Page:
The first 26 years of Curtis Jackson's life have made way for
a remarkable success story. Born and raised in the rugged streets
of Southside Jamaica, Queens, Jackson (better known these days
as 50 Cent) endured a rough childhood. While growing up fatherless,
50 learned the tricks of the drug trade as a youngster by observing
his mother's hustling ways. When 50 was only eight years old,
his mother passed away and he was taken in by his grandparents.
In his early teens, 50 followed in his mother's footsteps and
began hustling on the streets of Queens, New York. After making
a name for himself as a lucrative drug dealer, he found himself
getting into more and more trouble with the law. Once his son
was born, however, 50 decided to refocus his energy and turned
toward rap music. His talent was discovered quickly by one of
hip-hop's pioneer DJs, the late Jam Master Jay of Run-DMC fame,
and the great DJ decided to take young 50 under his wing. While
helping 50 hone his skills as a lyricist, Jam Master went a step
further and signed him to his JMJ Records music label. Under Jay's
guidance, 50 learned to structure songs and count bars.
Although 50 Cent didn't strike it big on JMJ Records, the exposure
helped open up bigger doors for the young rapper. Soon afterwards,
50's rhyme styles caught the attention of New York-based platinum
music producers, the Trackmasters, and, in 1999, they quickly
signed him to their Columbia Records sub-label. In collaboration
with this gifted production team, 50 Cent crafted his debut album,
Power Of A Dollar.
Although his debut masterpiece was never released due to various
reasons, one track in particular earned the young rapper the recognition
he deserved. "How To Rob" caught just about everyone's
attention in the hip-hop community at this point in time, as 50's
lyrics targeted all the major players in the game. The track exposed
50's comedic-yet-realistic vision of robbing hip-hop's finest
of their cash and jewelry. The clever MC earned all of the attention
that an up-and-coming rap artist could ever desire in doing so.
The end result found many of rap's bigwigs, including Jay-Z,
Big Pun and Ghostface Killah, seeking redemption by responding
to 50's insult-ridden track with comeback tracks of their own.
While previously nameless in the rap game, 50 Cent now had a name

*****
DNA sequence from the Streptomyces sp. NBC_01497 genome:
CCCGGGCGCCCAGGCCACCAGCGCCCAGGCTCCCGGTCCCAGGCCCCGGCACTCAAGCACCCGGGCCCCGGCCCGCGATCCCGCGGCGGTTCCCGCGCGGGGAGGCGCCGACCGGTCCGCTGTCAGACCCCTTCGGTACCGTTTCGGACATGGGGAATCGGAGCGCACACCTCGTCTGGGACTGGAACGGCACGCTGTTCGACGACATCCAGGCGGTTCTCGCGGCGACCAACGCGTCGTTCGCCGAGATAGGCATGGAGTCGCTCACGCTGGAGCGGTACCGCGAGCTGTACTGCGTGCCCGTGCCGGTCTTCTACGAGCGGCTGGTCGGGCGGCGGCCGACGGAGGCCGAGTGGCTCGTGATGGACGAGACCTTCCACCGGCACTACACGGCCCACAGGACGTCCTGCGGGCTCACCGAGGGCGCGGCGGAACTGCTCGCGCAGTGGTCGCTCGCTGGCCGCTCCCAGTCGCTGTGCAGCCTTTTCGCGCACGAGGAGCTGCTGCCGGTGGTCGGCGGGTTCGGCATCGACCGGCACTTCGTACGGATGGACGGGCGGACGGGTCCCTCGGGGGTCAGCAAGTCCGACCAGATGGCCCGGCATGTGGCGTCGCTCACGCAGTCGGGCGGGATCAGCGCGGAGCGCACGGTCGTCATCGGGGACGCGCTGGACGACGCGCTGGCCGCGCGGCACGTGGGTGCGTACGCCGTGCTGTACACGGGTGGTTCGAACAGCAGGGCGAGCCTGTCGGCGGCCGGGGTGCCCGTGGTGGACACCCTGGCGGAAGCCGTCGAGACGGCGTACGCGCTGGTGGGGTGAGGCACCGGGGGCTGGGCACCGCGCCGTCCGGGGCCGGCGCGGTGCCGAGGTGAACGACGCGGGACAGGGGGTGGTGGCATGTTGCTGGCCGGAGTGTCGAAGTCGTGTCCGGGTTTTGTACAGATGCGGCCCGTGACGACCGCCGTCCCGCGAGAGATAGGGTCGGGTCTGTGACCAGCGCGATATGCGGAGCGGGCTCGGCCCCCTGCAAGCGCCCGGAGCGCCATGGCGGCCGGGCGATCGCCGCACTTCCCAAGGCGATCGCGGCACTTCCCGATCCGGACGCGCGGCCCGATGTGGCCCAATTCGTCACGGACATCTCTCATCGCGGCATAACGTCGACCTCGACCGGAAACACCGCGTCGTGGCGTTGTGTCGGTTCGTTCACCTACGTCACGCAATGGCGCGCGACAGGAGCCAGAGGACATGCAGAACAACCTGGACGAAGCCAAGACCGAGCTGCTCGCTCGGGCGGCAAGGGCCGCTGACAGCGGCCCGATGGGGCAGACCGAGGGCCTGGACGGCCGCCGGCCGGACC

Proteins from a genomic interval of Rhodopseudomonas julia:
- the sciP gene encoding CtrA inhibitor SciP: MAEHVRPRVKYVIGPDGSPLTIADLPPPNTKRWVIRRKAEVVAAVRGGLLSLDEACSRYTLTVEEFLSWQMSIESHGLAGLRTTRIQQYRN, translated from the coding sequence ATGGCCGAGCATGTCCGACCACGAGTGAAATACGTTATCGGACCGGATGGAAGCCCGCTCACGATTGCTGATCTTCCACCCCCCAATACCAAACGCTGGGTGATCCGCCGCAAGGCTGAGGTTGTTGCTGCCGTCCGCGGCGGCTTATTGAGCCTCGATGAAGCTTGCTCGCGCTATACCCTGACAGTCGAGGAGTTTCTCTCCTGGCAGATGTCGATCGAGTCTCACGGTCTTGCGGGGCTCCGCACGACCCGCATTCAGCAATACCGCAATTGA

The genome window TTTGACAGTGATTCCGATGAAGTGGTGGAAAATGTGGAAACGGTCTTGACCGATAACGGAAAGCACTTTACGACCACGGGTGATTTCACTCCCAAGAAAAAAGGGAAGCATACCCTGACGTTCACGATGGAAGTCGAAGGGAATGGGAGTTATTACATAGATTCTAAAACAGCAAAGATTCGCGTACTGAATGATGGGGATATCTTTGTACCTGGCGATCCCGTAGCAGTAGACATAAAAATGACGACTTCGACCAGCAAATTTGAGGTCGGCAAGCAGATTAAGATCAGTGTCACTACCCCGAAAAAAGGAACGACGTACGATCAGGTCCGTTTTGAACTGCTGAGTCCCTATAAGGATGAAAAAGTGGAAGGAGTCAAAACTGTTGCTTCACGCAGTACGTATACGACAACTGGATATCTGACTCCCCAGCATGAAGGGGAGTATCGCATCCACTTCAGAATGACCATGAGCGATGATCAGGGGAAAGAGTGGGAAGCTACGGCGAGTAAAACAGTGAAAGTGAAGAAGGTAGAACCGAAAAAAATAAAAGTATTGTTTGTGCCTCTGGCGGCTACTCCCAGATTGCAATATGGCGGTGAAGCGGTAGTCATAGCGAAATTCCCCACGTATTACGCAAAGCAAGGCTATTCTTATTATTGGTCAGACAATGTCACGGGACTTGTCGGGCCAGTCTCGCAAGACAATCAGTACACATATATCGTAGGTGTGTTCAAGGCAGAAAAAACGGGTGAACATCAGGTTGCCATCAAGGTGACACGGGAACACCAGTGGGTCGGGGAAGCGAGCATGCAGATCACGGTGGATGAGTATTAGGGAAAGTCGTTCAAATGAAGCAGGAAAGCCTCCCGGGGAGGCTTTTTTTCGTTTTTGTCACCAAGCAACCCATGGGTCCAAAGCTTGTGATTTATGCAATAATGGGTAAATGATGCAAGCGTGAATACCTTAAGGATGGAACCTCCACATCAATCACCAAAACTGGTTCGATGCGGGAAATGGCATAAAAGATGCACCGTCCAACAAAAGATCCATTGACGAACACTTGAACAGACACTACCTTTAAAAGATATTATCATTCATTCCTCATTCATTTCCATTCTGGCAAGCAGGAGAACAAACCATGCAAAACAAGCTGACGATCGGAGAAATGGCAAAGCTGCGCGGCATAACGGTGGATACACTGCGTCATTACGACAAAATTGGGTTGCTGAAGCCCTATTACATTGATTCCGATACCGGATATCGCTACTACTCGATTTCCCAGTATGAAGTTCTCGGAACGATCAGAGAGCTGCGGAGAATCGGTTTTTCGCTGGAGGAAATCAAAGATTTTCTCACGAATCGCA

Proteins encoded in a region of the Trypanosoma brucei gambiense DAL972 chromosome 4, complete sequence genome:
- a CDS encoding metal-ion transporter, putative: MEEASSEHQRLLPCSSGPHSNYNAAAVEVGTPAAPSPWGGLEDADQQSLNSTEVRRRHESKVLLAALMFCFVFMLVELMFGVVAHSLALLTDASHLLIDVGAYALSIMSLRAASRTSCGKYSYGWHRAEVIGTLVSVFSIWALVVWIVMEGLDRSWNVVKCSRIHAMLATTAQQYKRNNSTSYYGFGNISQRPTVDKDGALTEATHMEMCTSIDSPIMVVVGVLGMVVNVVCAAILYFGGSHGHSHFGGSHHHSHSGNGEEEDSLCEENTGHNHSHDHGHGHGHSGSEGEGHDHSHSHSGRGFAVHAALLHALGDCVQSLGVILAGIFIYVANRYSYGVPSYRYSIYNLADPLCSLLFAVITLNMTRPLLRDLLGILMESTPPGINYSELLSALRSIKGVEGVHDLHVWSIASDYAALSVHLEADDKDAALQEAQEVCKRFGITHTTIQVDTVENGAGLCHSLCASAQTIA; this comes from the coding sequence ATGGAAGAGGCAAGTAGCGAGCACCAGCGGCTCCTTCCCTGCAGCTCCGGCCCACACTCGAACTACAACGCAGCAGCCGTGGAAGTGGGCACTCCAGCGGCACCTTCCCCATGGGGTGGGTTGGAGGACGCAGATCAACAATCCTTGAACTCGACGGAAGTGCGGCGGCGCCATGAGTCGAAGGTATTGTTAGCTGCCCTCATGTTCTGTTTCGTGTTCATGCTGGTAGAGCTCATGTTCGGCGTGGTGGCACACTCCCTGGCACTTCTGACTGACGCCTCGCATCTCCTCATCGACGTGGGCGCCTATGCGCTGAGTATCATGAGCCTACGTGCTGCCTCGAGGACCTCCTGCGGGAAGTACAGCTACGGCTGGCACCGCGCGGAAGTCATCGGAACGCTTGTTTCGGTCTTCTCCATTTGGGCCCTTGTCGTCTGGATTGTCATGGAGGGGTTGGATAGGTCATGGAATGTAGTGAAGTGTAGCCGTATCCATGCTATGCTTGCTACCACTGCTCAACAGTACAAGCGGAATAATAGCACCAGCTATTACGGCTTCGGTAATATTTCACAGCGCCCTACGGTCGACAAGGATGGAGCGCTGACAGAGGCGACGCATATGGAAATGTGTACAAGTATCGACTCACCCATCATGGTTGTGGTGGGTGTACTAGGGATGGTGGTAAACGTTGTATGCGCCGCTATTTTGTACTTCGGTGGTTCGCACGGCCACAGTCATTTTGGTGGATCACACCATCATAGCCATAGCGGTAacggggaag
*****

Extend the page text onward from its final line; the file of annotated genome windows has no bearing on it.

-- and a game.
Shortly thereafter, 50's exposure to the rap world was abruptly
interrupted when he was gunned down in front of his home in the
spring of 2000. During his recovery, things went from bad to worse
for 50, as Columbia Records dropped the controversial rapper.
After a lengthy recovery process, the banged-up artist, determined
to succeed, got back in the studio and recorded some new material
alongside producer and business partner, Sha Money XL. These tracks
found themselves circulating throughout the streets of New York
via mix tapes and two self-released albums, Guess Who's Back?
and 50 Cent Is The Future, thereby creating quite the stir for
50 and his G-Unit crew. His clever skills as a lyricist were once
again earning the rapper the recognition he strived to achieve.
One of the mix tapes featuring 50 Cent fell into the hands of
hip-hop superstar Eminem, who immediately heard a fellow star
in the music. Once Slim Shady publicly announced his appreciation
for 50's talent, a bidding war ensued among record labels to pick
up the blazing hot artist and 50 Cent found himself inking a record
contract for $1 million on Eminem's Shady Records and Dr. Dre's
Aftermath Records. Some call it an overnight success story; others
see it as one man's determination and drive finally paying off
-- and paying off in a very big way.
The seven-figure record deal is only the beginning for the 26-year-old
rap sensation. In his first three months alone in the spotlight,
50 has appeared on the soundtrack for 8 Mile while his debut album,
Get Rich Or Die Tryin', has already broken sales records by selling
1.5 million copies in its first week and a half of release. The
album's first single, "In Da Club," has topped music
video and radio station charts across the land, and has helped
earn him a title as one of today's most popular rappers.
With a clear vision to remain focused on his explosive career,
50 Cent has recently collaborated on tracks with some of hip-hop's
finest artists, including label mates Eminem and Dr. Dre. He has
signed a deal with Interscope Records to sign and develop artists
under the imprint G-Unit Records. Naturally, the first rapper
slated to release an album under this label will be none other
than a member of 50's very own crew, G-Unit's Lloyd Banks.
And just in case you haven't seen or heard enough of the rapper
over the past few months, be sure to check out 50's The New Breed
DVD, which features a value-added package including the world
premiere of his latest video, "Many Men." And if that's
not enough, you can also find 50 climbing the music video charts
with his other new video for "21 Questions."